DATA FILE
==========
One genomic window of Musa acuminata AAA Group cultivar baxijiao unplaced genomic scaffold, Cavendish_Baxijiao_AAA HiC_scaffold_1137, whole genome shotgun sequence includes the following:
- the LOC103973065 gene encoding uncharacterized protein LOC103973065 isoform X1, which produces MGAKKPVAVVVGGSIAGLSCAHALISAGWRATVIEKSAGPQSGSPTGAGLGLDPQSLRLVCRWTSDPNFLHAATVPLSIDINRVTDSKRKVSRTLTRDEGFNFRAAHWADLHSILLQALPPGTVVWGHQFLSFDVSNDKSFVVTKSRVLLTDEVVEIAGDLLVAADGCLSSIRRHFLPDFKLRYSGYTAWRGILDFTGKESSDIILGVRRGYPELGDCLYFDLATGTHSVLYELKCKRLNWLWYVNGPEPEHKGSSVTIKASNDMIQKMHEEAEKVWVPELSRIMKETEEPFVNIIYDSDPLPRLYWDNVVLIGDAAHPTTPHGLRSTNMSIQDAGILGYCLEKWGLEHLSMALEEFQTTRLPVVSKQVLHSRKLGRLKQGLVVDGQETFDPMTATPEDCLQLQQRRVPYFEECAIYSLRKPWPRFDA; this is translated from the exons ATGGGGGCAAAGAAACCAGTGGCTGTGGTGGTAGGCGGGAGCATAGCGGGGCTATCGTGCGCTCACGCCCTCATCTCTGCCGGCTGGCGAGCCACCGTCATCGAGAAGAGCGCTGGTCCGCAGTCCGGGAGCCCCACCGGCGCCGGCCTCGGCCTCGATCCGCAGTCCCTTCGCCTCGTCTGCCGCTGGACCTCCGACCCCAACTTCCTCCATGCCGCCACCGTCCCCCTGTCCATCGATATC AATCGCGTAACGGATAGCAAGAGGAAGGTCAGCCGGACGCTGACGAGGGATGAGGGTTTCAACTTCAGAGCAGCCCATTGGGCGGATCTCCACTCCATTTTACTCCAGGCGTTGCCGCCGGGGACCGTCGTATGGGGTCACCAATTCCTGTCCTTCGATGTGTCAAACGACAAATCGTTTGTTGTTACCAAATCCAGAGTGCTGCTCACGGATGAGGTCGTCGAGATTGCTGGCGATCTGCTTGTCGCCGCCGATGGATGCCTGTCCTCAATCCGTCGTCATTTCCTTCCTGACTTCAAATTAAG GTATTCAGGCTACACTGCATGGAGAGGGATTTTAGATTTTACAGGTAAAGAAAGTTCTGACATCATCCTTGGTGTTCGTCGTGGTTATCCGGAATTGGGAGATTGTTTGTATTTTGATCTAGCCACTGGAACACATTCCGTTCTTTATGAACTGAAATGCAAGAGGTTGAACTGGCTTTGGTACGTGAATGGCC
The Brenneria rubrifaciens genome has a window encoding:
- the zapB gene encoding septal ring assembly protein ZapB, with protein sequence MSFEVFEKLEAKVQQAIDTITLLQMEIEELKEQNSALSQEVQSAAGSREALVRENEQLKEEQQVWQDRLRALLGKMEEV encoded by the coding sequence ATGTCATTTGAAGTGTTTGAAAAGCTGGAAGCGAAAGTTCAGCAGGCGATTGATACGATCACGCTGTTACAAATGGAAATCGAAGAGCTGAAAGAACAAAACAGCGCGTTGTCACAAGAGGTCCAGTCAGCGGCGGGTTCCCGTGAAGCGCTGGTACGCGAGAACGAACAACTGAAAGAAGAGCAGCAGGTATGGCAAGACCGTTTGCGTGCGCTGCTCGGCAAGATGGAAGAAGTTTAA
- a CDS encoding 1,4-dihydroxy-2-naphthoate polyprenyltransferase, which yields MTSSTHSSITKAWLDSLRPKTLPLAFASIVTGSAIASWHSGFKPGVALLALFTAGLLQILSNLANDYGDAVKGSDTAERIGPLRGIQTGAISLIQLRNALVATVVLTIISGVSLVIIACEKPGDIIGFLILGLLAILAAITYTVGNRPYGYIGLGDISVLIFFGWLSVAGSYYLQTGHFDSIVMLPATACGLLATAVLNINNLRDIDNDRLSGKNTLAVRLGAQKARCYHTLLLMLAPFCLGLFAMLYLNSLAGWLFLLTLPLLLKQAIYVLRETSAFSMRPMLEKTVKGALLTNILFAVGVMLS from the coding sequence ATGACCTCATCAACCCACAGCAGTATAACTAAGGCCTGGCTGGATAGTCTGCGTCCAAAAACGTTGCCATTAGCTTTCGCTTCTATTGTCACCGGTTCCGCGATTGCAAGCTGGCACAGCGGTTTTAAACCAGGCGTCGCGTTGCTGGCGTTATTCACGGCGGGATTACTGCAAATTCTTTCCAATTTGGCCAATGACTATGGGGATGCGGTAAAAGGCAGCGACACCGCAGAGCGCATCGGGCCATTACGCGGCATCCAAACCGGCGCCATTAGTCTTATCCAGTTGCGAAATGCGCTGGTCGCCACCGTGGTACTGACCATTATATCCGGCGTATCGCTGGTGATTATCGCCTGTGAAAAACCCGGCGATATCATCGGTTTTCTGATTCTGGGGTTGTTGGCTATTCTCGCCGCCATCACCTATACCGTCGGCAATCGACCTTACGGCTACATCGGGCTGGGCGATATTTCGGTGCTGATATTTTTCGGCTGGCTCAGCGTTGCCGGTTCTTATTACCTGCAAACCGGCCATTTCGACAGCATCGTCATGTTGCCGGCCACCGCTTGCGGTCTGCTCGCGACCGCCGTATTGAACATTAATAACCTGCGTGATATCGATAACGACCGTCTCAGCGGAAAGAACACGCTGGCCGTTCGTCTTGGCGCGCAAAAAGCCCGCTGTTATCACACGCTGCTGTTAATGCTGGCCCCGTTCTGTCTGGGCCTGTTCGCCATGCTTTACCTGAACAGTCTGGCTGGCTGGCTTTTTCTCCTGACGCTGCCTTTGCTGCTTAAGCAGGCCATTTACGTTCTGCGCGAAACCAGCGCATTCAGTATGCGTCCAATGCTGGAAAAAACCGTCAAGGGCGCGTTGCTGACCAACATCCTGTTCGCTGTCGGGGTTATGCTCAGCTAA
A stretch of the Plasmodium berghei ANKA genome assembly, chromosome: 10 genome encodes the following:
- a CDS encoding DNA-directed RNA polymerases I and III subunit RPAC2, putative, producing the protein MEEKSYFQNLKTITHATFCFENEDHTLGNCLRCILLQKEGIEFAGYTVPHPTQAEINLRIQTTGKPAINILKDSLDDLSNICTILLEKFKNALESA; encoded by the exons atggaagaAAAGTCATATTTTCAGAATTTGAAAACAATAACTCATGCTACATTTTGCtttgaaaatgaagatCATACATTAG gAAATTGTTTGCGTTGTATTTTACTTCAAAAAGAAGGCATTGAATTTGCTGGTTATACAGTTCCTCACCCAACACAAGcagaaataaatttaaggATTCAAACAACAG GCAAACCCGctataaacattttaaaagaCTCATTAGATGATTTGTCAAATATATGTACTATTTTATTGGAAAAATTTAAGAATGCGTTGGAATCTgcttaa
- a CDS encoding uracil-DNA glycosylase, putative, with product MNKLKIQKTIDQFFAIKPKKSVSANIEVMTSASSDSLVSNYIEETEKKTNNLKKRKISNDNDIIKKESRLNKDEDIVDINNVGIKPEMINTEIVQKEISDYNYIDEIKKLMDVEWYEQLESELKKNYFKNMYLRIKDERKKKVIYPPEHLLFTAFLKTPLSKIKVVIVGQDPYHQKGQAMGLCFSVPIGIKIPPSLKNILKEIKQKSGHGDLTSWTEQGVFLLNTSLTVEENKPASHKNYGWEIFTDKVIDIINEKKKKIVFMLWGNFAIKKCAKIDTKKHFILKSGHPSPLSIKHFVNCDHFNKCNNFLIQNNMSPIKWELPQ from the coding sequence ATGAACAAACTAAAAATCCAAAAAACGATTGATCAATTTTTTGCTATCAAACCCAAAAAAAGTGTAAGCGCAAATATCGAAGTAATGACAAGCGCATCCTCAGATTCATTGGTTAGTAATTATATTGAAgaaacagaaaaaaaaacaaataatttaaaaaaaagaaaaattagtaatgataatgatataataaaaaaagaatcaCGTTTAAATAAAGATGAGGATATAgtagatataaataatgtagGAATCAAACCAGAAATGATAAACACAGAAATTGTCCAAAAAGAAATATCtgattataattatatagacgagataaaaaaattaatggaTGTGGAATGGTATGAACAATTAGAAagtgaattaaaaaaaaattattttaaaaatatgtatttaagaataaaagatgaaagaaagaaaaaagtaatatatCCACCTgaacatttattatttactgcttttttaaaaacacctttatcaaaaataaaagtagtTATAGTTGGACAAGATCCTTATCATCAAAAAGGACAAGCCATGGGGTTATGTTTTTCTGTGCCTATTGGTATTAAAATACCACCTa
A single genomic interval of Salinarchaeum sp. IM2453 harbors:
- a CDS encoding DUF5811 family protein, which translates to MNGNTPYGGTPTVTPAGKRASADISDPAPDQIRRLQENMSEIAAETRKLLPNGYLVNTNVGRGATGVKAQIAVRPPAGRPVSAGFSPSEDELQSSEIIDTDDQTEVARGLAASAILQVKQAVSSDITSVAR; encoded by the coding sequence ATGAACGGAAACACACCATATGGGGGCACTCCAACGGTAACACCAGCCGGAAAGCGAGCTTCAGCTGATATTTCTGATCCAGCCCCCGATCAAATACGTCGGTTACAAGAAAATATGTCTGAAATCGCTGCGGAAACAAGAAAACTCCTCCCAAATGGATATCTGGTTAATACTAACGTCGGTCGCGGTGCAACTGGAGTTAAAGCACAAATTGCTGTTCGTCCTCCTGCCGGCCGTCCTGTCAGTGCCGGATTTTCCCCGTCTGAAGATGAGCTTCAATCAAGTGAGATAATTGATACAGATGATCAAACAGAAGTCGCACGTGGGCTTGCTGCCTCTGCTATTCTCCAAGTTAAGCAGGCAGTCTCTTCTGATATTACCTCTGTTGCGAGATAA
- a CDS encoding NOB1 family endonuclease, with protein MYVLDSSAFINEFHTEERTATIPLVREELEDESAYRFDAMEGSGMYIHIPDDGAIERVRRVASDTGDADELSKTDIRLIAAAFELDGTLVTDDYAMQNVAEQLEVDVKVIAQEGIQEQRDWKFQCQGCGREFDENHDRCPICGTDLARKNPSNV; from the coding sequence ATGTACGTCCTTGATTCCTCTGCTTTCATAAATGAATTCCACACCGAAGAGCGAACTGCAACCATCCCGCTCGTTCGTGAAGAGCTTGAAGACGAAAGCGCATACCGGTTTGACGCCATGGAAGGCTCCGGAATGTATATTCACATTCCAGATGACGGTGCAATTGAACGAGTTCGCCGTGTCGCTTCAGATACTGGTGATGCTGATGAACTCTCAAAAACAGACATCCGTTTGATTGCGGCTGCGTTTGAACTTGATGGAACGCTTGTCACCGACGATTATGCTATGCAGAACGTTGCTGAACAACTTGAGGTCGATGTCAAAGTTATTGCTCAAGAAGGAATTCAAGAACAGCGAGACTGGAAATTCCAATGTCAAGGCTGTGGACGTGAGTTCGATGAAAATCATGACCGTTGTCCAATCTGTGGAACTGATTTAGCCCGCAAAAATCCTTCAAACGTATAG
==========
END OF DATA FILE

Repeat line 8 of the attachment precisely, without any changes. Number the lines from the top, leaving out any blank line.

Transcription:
- a CDS encoding uracil-DNA glycosylase, putative, with product MNKLKIQKTIDQFFAIKPKKSVSANIEVMTSASSDSLVSNYIEETEKKTNNLKKRKISNDNDIIKKESRLNKDEDIVDINNVGIKPEMINTEIVQKEISDYNYIDEIKKLMDVEWYEQLESELKKNYFKNMYLRIKDERKKKVIYPPEHLLFTAFLKTPLSKIKVVIVGQDPYHQKGQAMGLCFSVPIGIKIPPSLKNILKEIKQKSGHGDLTSWTEQGVFLLNTSLTVEENKPASHKNYGWEIFTDKVIDIINEKKKKIVFMLWGNFAIKKCAKIDTKKHFILKSGHPSPLSIKHFVNCDHFNKCNNFLIQNNMSPIKWELPQ from the coding sequence ATGAACAAACTAAAAATCCAAAAAACGATTGATCAATTTTTTGCTATCAAACCCAAAAAAAGTGTAAGCGCAAATATCGAAGTAATGACAAGCGCATCCTCAGATTCATTGGTTAGTAATTATATTGAAgaaacagaaaaaaaaacaaataatttaaaaaaaagaaaaattagtaatgataatgatataataaaaaaagaatcaCGTTTAAATAAAGATGAGGATATAgtagatataaataatgtagGAATCAAACCAGAAATGATAAACACAGAAATTGTCCAAAAAGAAATATCtgattataattatatagacgagataaaaaaattaatggaTGTGGAATGGTATGAACAATTAGAAagtgaattaaaaaaaaattattttaaaaatatgtatttaagaataaaagatgaaagaaagaaaaaagtaatatatCCACCTgaacatttattatttactgcttttttaaaaacacctttatcaaaaataaaagtagtTATAGTTGGACAAGATCCTTATCATCAAAAAGGACAAGCCATGGGGTTATGTTTTTCTGTGCCTATTGGTATTAAAATACCACCTa